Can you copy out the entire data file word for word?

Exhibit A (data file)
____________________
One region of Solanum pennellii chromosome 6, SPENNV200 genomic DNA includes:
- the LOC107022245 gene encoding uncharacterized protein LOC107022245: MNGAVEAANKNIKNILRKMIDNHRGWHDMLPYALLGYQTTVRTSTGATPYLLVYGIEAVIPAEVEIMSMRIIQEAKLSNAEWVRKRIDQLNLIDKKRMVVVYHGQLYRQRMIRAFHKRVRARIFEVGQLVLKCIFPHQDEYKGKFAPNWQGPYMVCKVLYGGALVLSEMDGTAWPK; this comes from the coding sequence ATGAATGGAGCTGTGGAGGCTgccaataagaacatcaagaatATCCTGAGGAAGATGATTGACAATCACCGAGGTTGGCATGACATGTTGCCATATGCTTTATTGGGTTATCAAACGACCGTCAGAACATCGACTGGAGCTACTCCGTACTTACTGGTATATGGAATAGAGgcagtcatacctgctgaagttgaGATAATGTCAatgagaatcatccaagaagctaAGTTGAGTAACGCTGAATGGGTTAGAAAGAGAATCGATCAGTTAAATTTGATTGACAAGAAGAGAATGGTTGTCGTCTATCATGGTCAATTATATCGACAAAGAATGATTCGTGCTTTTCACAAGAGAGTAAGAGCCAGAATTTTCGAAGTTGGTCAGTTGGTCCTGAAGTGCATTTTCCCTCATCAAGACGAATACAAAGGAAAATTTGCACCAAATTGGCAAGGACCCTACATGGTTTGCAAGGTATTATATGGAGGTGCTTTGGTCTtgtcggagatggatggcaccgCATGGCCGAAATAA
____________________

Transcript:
One region of Solanum pennellii chromosome 6, SPENNV200 genomic DNA includes:
- the LOC107022245 gene encoding uncharacterized protein LOC107022245: MNGAVEAANKNIKNILRKMIDNHRGWHDMLPYALLGYQTTVRTSTGATPYLLVYGIEAVIPAEVEIMSMRIIQEAKLSNAEWVRKRIDQLNLIDKKRMVVVYHGQLYRQRMIRAFHKRVRARIFEVGQLVLKCIFPHQDEYKGKFAPNWQGPYMVCKVLYGGALVLSEMDGTAWPK; this comes from the coding sequence ATGAATGGAGCTGTGGAGGCTgccaataagaacatcaagaatATCCTGAGGAAGATGATTGACAATCACCGAGGTTGGCATGACATGTTGCCATATGCTTTATTGGGTTATCAAACGACCGTCAGAACATCGACTGGAGCTACTCCGTACTTACTGGTATATGGAATAGAGgcagtcatacctgctgaagttgaGATAATGTCAatgagaatcatccaagaagctaAGTTGAGTAACGCTGAATGGGTTAGAAAGAGAATCGATCAGTTAAATTTGATTGACAAGAAGAGAATGGTTGTCGTCTATCATGGTCAATTATATCGACAAAGAATGATTCGTGCTTTTCACAAGAGAGTAAGAGCCAGAATTTTCGAAGTTGGTCAGTTGGTCCTGAAGTGCATTTTCCCTCATCAAGACGAATACAAAGGAAAATTTGCACCAAATTGGCAAGGACCCTACATGGTTTGCAAGGTATTATATGGAGGTGCTTTGGTCTtgtcggagatggatggcaccgCATGGCCGAAATAA